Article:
There was concern about keeping in constant contact with the team during the migration weekend, due to the perceived risk and the need to make sure not only that everything was going according to plan, but that communication was frequent and transparent. Two of the deans on campus suggested that a blog be set up over the migration weekend, as a way to add some levity into the “boring” migration weekend process of getting the necessary updates out to everyone. So, our mascot, became an integral member of the migration team. Updates were provided regularly, and during the migration weekend there were more than 1,000 hits to our blog.
This University was seeking a vendor established in providing mainframe processing services to support the continuous day-to-day operations of the University and to take advantage of current and future technologies. They required a vendor with sufficient corporate resources (financial, marketing assistance, research and development, service and support) to satisfactorily perform the requirements of the contract in a manner commensurate with the scope of the project.
The mainframe at the University has been a key part of its ability to achieve the University’s vision by providing timely and accurate information to various customer groups. The University is in year six of the life of the current mainframe.
The University’s objective is to create a simpler IT environment with greater flexibility that enables efficiency, reliability, and agile business operations at the lowest cost to the University.
"Migration planning was excellent, and the tactical execution was flawless. From the time we stopped processing to the time we resumed production work was a total of 19 hours. This time included making the final backups, packing our tape library for shipment, transporting them, restoring the system, and extensive testing.”
“The part that speaks volumes so far is the robustness of a key strategic outsourced IT service. The campus was very worried about this, the developers were even more worried, and none of those concerns came to light. That translates into credibility and buys confidence among our customers that we can do this again. That speaks volumes, the fact that there was a lot of doom-and-gloom predicted and then the fact that nothing bad happened throughout the migration process.”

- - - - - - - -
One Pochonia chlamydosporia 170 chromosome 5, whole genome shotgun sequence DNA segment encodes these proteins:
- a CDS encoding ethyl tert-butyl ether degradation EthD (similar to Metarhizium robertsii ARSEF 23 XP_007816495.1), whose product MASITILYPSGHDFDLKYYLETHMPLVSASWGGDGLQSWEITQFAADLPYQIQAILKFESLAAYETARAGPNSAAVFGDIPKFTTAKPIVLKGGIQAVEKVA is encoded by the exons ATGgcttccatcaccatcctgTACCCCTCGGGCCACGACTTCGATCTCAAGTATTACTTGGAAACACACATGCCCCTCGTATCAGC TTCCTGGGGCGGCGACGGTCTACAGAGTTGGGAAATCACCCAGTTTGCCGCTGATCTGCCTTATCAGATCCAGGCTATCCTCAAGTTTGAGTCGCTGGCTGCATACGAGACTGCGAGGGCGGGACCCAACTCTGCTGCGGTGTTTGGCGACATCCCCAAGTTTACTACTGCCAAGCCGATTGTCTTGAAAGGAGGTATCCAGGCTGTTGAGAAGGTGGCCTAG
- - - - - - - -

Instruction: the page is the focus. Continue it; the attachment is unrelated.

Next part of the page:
“One of the things Blue Hill said that we liked very much during the evaluation process was that the SLAs serve as a base of expectations, but not their ceiling. This philosophy was reinforced when we did our reference checks. Each one of the references said that Blue Hill always does more than what they say they will. And this has proven true.”
“The Office of the University Registrar staff was pleased with the seamless transition and the superior customer support provided by Blue Hill. They are proactive and bring to our attention ways to make our processes better. They are a pleasure to work with and we appreciate all that they do for us. I would recommend them to anyone who is considering a migration to a cloud environment.”
“And I would continue on the theme of robustness, that change management has been robust. When a service outage was required, and either being requested from our end or theirs, the communication and coordination has been very clean and has worked well so far. We haven’t tripped over each other with any kind of planned services interruption.”
“The biggest challenge was that no one knew what to expect. Although there were a couple of people on our team who had worked with outsourcing companies in the past and knew that this could work, very few other staff had experience with outsourcing providers and did not know what to expect. Questions like, What would happen if a problem occurred? How would it get resolved? Or would our user community get put into a queue and not get a real person on the phone? The good news is that a very good relationship developed between our staff and the staff at Blue Hill, and we felt secure that its needs would be met.”
“That’s what I really like about partnering with Blue Hill. My biggest fear was the unknown, not knowing who I was going to be talking with, not knowing if that person is going to be competent enough. Working in a technical area, people would come to me and ask questions. Now those people are either coming to me and I’m going to directly to the team at Blue Hill, or they’re answering those questions directly.”
“Collaboration and trust has continued to build, not only in the staff but also in the service being provided. Trust is in the service.”